#BoycottScotiabank trended on social media after the bank informed military veteran Jeremy MacKenzie it was closing his account because he was beyond its “risk appetite.”
Last week, MacKenzie received a call from a Scotiabank representative. The bank rep told him that Scotiabank’s head office determined his account would be suspended imminently.
MacKenzie wasn’t told why he was no longer welcome to use the bank beyond “risk appetite.”
MacKenzie recorded the phone call and released it on the internet.
“What part of it is too risky for the bank – is that my military pension?” MacKenzie asked.
“I’m afraid I don’t have any more detail. I’m just the messenger,” the bank rep said.
The Scotiabank agent further told MacKenzie he’s not allowed to visit any bank premises without permission.
MacKenzie was also told his mortgage would continue until the term expires in November 2024. Asked how this was possible given his bank account would be permanently closed within 30 days, the agent told MacKenzie to email his branch for further direction.
MacKenzie’s political views and criticisms against the Trudeau government and the RCMP are well documented. He also participated in the Freedom Convoy in Ottawa in protest of Prime Minister Justin Trudeau’s vaccine mandates.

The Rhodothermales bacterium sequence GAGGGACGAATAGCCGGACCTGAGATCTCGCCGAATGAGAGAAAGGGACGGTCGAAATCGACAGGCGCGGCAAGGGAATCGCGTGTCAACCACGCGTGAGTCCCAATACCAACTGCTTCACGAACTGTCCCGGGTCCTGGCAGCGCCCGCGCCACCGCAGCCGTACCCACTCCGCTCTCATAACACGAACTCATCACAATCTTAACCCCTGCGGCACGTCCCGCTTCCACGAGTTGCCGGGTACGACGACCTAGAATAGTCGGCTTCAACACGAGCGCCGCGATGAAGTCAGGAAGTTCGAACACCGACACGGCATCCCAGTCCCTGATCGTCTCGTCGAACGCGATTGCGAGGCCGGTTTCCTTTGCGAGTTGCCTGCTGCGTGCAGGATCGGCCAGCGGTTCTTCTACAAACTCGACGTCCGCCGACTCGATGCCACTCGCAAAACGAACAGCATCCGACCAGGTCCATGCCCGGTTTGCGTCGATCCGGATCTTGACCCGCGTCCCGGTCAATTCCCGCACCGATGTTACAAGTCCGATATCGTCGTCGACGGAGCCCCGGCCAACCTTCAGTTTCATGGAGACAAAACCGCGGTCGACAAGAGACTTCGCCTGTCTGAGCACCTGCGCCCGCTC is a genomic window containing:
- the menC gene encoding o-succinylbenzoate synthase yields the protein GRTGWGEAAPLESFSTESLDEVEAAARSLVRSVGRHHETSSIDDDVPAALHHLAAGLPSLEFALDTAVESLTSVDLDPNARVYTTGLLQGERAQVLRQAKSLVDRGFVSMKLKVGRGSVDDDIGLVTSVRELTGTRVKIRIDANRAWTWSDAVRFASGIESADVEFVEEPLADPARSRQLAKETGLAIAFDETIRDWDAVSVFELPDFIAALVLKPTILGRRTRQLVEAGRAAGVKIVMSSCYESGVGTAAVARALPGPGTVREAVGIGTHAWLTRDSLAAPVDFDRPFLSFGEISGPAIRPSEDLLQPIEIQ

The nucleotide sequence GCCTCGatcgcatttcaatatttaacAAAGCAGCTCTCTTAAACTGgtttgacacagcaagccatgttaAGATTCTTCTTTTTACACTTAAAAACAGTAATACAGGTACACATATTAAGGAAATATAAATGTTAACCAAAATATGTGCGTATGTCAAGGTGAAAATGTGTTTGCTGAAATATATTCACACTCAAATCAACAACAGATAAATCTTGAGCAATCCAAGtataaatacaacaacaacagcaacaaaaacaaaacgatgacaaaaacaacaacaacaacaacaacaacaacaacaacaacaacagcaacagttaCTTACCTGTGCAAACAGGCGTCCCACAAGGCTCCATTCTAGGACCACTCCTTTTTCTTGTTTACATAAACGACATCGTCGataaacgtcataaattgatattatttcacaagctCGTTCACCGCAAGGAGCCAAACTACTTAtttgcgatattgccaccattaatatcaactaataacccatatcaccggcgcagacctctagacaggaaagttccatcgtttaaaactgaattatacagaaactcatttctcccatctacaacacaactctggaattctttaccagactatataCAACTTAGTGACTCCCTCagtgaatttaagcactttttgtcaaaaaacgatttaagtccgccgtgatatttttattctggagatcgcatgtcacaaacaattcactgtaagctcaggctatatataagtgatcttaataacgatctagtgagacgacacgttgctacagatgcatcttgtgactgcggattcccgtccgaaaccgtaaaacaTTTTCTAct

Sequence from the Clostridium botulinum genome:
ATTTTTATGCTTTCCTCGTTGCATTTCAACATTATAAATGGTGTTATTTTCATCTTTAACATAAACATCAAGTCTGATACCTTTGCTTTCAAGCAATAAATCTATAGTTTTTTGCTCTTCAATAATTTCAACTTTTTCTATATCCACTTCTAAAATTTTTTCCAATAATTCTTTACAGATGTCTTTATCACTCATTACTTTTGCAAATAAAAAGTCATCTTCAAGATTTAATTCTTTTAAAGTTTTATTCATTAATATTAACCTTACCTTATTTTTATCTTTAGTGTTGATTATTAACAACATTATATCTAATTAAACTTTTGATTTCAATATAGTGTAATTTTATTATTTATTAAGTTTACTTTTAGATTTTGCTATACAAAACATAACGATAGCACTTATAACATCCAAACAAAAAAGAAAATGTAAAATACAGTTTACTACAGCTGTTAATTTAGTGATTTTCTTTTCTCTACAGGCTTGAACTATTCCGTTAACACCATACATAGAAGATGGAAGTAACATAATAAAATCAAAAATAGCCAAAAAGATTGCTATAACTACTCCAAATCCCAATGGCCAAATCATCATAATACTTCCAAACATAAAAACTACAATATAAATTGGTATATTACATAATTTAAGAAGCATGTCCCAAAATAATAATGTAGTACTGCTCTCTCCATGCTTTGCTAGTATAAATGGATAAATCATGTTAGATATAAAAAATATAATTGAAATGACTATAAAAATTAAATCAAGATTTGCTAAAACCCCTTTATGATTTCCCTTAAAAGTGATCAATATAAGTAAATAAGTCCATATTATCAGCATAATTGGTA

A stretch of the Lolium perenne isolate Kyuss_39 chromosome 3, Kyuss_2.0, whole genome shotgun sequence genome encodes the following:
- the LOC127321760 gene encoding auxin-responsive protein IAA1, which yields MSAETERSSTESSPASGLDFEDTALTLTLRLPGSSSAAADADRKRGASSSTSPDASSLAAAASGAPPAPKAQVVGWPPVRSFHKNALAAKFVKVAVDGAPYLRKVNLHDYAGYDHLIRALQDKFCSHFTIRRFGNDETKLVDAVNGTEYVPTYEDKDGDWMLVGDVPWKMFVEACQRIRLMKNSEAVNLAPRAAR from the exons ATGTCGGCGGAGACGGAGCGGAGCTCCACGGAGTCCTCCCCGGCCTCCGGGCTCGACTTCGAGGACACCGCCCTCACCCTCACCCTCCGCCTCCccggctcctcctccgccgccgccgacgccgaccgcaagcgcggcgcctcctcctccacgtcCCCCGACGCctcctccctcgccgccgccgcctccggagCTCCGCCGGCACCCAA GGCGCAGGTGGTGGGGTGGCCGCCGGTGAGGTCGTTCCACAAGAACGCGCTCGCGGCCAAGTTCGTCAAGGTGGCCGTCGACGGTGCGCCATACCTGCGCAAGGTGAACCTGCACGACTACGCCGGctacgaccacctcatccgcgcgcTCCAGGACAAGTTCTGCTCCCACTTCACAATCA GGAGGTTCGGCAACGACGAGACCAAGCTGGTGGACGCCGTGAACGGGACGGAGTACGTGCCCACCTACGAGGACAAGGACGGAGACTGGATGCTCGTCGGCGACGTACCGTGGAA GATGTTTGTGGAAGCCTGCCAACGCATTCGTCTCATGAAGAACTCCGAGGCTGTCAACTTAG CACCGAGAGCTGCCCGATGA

McKenzie was one of the few dozen Canadians who testified during the Emergencies Act Inquiry after Trudeau invoked the never-before-used powers to stamp out the protestors in Ottawa. MacKenzie testified from jail, where he was held for ongoing gun-related charges. He’s since been released from prison on bail.
“I am the sole provider for my children and their mother,” he told The Counter Signal.
“They live in my home, that I have mortgaged with Scotiabank. I have only a few weeks to secure a new means of paying this mortgage or I will lose the house. Missing just two payments is grounds for the bank to seize your home.”
David Freiheit, better known by his Twitter handle Viva Frei setup a GiveSendGo campaign for Jeremy Mackenzie which has already amassed over $16,000.
Scotiabank had previously frozen the bank accounts of clients connected to the Freedom Convoy and subsequently apologised for doing so.